Malka Older’s Infomocracy is the first volume in her Centenal Cycle.
Twenty years ago, the people of the world came together in an unprecedented step to form a new international order. Since the first global election, war among participating jurisdictions has been eradicated, and prosperity and trade have spread.
Key to the new status quo: Information, the organization that ensures everyone’s access to reliable information.
Democracy requires elections, in which superbly qualified coalitions (from their POV) must risk of losing to less qualified rivals. Heritage has held a supermajority ever since the new system came into being. But its lead is disturbingly narrow (from the Heritage POV). Heritage and its allies worry about Liberty (a competing party), which is suspected of scheming to revive nation states by methods fair or foul.
Nature throws an unexpected monkey wrench into the election cycle, when an earthquake hits the Kanto region. In the wake of the disaster, communications are briefly disrupted, as is the on-going election. Suddenly the election (which had seemed Heritage’s to lose) is thrown into chaos. Time for the rival parties to turn to more … unconventional methods.
Including an attack on Information itself. If information can be made to seem illegitimate, any complaints re an illegitimate victory can be dismissed as fake news.
Mishima and Ken. Mishima works for Information. Ken works for Policy1, one of the many parties contending to win votes. Any relationship between the two would be a flagrant conflict of interest. Notwithstanding, they hook up at a party and scheme to continue the relationship. As one does. Really, is there any romantic spice more potent than “this is clearly a bad idea?”
As is typical of all too many of quasi-utopian novels, it’s not at all clear how the world went from our currently kleptocratic states (spanning the narrow spectrum from oligarchic to autocratic) to one wherein nation states have been peacefully abolished in favour of a myriad quasi-democratic micro-states. My suspension of disbelief crashed like the Genoa bridge.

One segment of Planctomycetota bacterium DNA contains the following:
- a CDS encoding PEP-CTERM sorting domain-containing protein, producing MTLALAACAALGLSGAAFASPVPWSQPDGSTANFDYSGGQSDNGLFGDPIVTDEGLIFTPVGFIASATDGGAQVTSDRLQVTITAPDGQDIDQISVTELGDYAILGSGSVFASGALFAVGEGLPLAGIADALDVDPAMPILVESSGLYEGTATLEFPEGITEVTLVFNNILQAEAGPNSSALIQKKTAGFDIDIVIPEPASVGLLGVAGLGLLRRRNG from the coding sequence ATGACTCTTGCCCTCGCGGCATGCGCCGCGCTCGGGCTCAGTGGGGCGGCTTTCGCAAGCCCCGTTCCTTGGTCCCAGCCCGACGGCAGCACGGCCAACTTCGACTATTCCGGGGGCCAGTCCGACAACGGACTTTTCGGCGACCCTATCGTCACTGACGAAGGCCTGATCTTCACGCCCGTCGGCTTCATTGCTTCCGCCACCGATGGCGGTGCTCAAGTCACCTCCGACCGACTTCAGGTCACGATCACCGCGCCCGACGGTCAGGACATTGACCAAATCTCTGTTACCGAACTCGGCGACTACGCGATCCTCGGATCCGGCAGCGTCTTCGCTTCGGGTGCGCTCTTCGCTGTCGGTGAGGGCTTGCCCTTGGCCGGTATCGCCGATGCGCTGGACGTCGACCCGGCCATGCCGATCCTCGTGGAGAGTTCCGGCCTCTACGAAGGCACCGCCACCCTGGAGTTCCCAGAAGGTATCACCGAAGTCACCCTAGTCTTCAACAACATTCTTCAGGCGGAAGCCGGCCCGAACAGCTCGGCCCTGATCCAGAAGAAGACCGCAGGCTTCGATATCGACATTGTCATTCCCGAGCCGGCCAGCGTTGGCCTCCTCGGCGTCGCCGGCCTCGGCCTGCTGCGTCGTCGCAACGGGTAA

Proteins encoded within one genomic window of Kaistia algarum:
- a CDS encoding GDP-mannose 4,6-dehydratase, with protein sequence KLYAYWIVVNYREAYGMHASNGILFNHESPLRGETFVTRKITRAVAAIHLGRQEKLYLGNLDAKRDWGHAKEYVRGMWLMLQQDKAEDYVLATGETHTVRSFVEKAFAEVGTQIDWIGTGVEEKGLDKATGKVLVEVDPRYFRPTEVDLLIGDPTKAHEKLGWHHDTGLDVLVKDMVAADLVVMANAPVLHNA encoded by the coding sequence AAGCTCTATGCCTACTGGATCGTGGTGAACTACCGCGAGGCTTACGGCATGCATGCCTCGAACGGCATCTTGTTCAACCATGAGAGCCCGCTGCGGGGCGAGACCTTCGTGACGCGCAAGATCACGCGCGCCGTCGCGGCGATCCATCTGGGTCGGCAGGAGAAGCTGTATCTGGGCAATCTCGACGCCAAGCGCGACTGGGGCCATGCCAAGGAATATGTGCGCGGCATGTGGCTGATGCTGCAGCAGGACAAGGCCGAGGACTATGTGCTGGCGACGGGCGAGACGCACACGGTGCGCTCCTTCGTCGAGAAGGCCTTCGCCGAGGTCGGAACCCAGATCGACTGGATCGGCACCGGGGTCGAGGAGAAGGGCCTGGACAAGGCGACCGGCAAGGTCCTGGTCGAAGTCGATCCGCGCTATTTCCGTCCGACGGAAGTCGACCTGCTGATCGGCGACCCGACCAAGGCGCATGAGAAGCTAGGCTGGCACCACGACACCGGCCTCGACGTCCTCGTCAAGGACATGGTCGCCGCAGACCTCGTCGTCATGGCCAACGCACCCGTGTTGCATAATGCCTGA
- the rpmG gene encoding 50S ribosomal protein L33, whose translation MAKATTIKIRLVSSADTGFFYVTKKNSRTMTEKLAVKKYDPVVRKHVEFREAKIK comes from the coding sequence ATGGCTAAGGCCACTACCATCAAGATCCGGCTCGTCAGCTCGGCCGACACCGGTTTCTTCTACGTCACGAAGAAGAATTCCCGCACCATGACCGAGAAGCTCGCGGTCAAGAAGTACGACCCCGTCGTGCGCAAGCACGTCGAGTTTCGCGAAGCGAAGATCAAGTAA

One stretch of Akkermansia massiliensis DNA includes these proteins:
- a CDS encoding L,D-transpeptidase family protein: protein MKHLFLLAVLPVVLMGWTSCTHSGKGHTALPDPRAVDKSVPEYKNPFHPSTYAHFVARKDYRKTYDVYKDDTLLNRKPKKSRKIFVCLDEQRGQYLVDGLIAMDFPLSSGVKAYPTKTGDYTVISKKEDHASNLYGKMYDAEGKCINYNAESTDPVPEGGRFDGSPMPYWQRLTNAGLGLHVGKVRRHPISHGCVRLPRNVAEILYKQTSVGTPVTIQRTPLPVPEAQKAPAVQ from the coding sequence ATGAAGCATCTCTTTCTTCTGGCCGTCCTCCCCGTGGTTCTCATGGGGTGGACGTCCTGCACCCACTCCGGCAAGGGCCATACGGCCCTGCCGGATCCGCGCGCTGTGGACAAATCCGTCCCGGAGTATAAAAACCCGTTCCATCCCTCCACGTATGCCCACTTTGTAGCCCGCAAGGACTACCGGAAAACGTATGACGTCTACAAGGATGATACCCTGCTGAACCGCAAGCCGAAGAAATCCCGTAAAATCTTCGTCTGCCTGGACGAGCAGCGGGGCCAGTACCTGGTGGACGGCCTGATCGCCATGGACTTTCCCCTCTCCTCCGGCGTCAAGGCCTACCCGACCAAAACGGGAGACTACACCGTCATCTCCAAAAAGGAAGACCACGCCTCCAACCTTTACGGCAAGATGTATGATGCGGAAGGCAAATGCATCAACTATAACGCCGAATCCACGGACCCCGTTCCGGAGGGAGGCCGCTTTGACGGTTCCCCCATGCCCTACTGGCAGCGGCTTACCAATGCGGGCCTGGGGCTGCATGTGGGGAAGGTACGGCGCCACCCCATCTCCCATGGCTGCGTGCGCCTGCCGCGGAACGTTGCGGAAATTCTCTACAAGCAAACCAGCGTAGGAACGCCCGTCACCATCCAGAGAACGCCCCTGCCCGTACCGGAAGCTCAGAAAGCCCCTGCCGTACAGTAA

Nor does the organization, Information, running the world-wide network seem all that plausible. Where’s the racism? The sexism? Where are the entitled techbros? Did all that just vanish like the morning dew?
If I can use a strained analogy, it’s as though someone wrote a novel in which Boston’s current maze of streets had been replaced by a sensible grid. Many people, especially the relatives and loved ones of travellers who set out to cross Boston and were never seen again, would agree that this would be a good idea. But what process could possibly lead from the nightmare of today to an orderly Boston of tomorrow? If there is no path from A to B, it does not matter how wonderful B would be.
Novels about utopias and quasi-utopias often leap over the gruesome details of getting from us to them. Not always. I’m reminded of Le Guin’s The Dispossessed, in which an anarchist utopia of sorts has a perfectly plausible backstory (one that is remembered and celebrated by the anarchists). But ignoring the details is a commonly accepted conceit of the genre.
SF stories are entitled to their One Impossible Assumption: faster than light, telepathy, the idea that Britain would opt to leave the EU without having any clear idea how to manage the aftermath. It’s what they do with the one impossible thing that matters, Having imagined an implausible situation, Older then shows various groups reacting to it. I regret to report that underhanded cunning and what CREEP would have called rat-fucking feature prominently. On the plus side, at least the various factions view elections as worth subverting.
As people do.
And that’s what SF is often about. Not just the big shiny idea, but the unforeseen consequences.